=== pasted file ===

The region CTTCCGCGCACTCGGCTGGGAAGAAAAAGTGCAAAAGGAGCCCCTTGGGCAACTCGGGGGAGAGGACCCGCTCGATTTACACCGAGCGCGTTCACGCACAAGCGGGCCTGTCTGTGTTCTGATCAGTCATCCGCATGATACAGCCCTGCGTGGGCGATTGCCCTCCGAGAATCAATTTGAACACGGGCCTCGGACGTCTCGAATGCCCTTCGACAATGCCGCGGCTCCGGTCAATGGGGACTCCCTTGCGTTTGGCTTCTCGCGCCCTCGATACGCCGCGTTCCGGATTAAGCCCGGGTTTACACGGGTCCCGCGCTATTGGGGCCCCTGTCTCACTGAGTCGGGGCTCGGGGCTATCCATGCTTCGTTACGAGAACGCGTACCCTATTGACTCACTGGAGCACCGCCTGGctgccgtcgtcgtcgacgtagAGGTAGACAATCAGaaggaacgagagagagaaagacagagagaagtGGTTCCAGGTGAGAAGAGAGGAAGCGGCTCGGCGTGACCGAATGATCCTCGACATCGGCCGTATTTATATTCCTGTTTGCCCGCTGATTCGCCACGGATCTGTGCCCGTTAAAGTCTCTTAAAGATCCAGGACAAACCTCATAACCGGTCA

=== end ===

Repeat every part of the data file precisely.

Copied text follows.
The region CTTCCGCGCACTCGGCTGGGAAGAAAAAGTGCAAAAGGAGCCCCTTGGGCAACTCGGGGGAGAGGACCCGCTCGATTTACACCGAGCGCGTTCACGCACAAGCGGGCCTGTCTGTGTTCTGATCAGTCATCCGCATGATACAGCCCTGCGTGGGCGATTGCCCTCCGAGAATCAATTTGAACACGGGCCTCGGACGTCTCGAATGCCCTTCGACAATGCCGCGGCTCCGGTCAATGGGGACTCCCTTGCGTTTGGCTTCTCGCGCCCTCGATACGCCGCGTTCCGGATTAAGCCCGGGTTTACACGGGTCCCGCGCTATTGGGGCCCCTGTCTCACTGAGTCGGGGCTCGGGGCTATCCATGCTTCGTTACGAGAACGCGTACCCTATTGACTCACTGGAGCACCGCCTGGctgccgtcgtcgtcgacgtagAGGTAGACAATCAGaaggaacgagagagagaaagacagagagaagtGGTTCCAGGTGAGAAGAGAGGAAGCGGCTCGGCGTGACCGAATGATCCTCGACATCGGCCGTATTTATATTCCTGTTTGCCCGCTGATTCGCCACGGATCTGTGCCCGTTAAAGTCTCTTAAAGATCCAGGACAAACCTCATAACCGGTCA